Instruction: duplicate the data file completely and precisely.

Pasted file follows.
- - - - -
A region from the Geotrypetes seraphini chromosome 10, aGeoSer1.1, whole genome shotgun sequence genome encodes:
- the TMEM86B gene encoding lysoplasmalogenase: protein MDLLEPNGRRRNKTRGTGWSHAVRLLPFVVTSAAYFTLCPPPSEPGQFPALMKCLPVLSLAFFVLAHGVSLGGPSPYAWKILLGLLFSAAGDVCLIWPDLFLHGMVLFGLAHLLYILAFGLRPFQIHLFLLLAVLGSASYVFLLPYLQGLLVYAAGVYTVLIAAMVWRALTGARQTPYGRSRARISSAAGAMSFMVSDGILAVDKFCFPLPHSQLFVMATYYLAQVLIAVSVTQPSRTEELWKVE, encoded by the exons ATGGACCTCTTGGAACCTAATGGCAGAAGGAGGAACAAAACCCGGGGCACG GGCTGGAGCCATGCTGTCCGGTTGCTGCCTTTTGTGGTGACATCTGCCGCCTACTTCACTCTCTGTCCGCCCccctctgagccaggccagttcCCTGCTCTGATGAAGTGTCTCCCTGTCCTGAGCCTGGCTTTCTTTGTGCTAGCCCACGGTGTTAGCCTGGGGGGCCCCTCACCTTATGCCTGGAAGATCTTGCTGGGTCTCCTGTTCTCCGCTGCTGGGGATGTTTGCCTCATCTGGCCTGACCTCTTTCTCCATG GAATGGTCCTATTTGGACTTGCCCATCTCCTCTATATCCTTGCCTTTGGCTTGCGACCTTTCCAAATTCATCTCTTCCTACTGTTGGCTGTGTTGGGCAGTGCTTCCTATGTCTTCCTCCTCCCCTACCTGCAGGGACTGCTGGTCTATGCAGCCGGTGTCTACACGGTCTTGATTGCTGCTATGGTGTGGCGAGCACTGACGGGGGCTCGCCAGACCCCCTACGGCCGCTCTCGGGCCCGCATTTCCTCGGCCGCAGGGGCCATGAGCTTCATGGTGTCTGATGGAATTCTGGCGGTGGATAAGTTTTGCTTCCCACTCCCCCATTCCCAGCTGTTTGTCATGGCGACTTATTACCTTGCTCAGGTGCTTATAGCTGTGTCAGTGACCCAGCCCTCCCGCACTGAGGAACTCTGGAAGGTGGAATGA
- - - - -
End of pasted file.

A region from the Geotrypetes seraphini chromosome 10, aGeoSer1.1, whole genome shotgun sequence genome encodes:
- the TMEM86B gene encoding lysoplasmalogenase: protein MDLLEPNGRRRNKTRGTGWSHAVRLLPFVVTSAAYFTLCPPPSEPGQFPALMKCLPVLSLAFFVLAHGVSLGGPSPYAWKILLGLLFSAAGDVCLIWPDLFLHGMVLFGLAHLLYILAFGLRPFQIHLFLLLAVLGSASYVFLLPYLQGLLVYAAGVYTVLIAAMVWRALTGARQTPYGRSRARISSAAGAMSFMVSDGILAVDKFCFPLPHSQLFVMATYYLAQVLIAVSVTQPSRTEELWKVE, encoded by the exons ATGGACCTCTTGGAACCTAATGGCAGAAGGAGGAACAAAACCCGGGGCACG GGCTGGAGCCATGCTGTCCGGTTGCTGCCTTTTGTGGTGACATCTGCCGCCTACTTCACTCTCTGTCCGCCCccctctgagccaggccagttcCCTGCTCTGATGAAGTGTCTCCCTGTCCTGAGCCTGGCTTTCTTTGTGCTAGCCCACGGTGTTAGCCTGGGGGGCCCCTCACCTTATGCCTGGAAGATCTTGCTGGGTCTCCTGTTCTCCGCTGCTGGGGATGTTTGCCTCATCTGGCCTGACCTCTTTCTCCATG GAATGGTCCTATTTGGACTTGCCCATCTCCTCTATATCCTTGCCTTTGGCTTGCGACCTTTCCAAATTCATCTCTTCCTACTGTTGGCTGTGTTGGGCAGTGCTTCCTATGTCTTCCTCCTCCCCTACCTGCAGGGACTGCTGGTCTATGCAGCCGGTGTCTACACGGTCTTGATTGCTGCTATGGTGTGGCGAGCACTGACGGGGGCTCGCCAGACCCCCTACGGCCGCTCTCGGGCCCGCATTTCCTCGGCCGCAGGGGCCATGAGCTTCATGGTGTCTGATGGAATTCTGGCGGTGGATAAGTTTTGCTTCCCACTCCCCCATTCCCAGCTGTTTGTCATGGCGACTTATTACCTTGCTCAGGTGCTTATAGCTGTGTCAGTGACCCAGCCCTCCCGCACTGAGGAACTCTGGAAGGTGGAATGA